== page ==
Coat trouble could also indicate a medical problem. Thyroid conditions and parasites, for example, can affect the skin and coat. If you notice a change in your dog’s coat and he is eating a high-quality commercial diet, a trip to the vet may be in order.

Dog’s Coat Changing Colors
Some breeds change colors as they lose their puppy coats and grow in their adult coats. Dalmatians, for example, are born spot-free and grow in their spots with their adult coats.

The summer sun can bleach dogs’ hair, just like it does people’s. It is known to give black fur a reddish tint.

People with allergies are attentive to dog coat types out of necessity. They require dog breeds with hypoallergenic coats so they can welcome a dog into their family without also bringing on constant sneezing, watery eyes, and other pet allergy symptoms. But everyone should hit pause and consider a dog’s coat type before selecting a breed to bring home, and pay attention to their dog’s coat as an indicator of his health.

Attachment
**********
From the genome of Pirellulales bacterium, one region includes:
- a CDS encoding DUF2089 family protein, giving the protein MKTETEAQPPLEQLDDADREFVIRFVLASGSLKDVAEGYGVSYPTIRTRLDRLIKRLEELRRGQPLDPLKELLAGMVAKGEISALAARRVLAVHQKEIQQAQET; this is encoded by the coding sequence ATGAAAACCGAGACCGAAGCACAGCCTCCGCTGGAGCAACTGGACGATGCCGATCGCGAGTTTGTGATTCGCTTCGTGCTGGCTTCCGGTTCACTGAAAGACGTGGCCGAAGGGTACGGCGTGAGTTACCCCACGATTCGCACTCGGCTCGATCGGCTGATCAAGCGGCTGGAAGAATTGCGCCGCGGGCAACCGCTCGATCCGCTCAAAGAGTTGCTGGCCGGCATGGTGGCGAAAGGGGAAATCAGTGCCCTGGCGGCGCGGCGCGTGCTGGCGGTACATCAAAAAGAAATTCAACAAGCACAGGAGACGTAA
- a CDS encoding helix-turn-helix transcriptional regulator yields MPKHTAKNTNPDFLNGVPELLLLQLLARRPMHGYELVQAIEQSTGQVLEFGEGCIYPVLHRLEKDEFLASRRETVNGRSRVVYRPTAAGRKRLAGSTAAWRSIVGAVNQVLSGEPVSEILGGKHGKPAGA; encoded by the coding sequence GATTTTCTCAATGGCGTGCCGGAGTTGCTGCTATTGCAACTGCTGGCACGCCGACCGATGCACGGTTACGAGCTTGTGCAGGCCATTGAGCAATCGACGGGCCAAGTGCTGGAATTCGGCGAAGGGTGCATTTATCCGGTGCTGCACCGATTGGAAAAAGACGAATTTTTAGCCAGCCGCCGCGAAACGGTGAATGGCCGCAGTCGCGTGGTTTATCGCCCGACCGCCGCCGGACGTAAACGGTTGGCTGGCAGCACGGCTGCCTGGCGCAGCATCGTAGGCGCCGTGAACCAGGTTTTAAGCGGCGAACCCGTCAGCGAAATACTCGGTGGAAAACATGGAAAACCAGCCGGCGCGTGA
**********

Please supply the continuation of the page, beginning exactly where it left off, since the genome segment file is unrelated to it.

A dog’s coat influences the time and money you’ll spend on grooming, how much fur you’ll be cleaning around the house, whether your dog is prone to overheating in summer, and whether you’ll have to bundle up yourself and your best friend before leaving the house in winter. Make a happy transition to dog ownership by knowing what you’re getting into on all fronts—including the furry ones.